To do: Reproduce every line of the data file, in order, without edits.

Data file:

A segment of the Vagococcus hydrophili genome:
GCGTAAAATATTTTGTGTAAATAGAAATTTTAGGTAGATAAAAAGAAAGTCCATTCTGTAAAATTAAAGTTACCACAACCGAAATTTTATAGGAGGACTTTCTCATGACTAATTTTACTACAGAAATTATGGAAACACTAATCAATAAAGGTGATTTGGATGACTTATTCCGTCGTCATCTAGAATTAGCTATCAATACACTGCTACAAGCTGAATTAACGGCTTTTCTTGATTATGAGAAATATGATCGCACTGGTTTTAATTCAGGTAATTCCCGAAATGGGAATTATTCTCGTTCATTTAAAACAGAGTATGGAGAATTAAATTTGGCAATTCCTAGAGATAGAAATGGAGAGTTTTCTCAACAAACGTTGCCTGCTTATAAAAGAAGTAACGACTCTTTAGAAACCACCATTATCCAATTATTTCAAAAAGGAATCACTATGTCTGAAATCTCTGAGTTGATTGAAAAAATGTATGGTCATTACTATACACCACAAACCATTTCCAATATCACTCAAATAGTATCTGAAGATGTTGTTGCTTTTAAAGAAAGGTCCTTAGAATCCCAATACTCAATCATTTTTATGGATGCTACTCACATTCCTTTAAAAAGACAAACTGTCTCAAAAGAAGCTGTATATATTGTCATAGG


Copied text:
A segment of the Vagococcus hydrophili genome:
GCGTAAAATATTTTGTGTAAATAGAAATTTTAGGTAGATAAAAAGAAAGTCCATTCTGTAAAATTAAAGTTACCACAACCGAAATTTTATAGGAGGACTTTCTCATGACTAATTTTACTACAGAAATTATGGAAACACTAATCAATAAAGGTGATTTGGATGACTTATTCCGTCGTCATCTAGAATTAGCTATCAATACACTGCTACAAGCTGAATTAACGGCTTTTCTTGATTATGAGAAATATGATCGCACTGGTTTTAATTCAGGTAATTCCCGAAATGGGAATTATTCTCGTTCATTTAAAACAGAGTATGGAGAATTAAATTTGGCAATTCCTAGAGATAGAAATGGAGAGTTTTCTCAACAAACGTTGCCTGCTTATAAAAGAAGTAACGACTCTTTAGAAACCACCATTATCCAATTATTTCAAAAAGGAATCACTATGTCTGAAATCTCTGAGTTGATTGAAAAAATGTATGGTCATTACTATACACCACAAACCATTTCCAATATCACTCAAATAGTATCTGAAGATGTTGTTGCTTTTAAAGAAAGGTCCTTAGAATCCCAATACTCAATCATTTTTATGGATGCTACTCACATTCCTTTAAAAAGACAAACTGTCTCAAAAGAAGCTGTATATATTGTCATAGG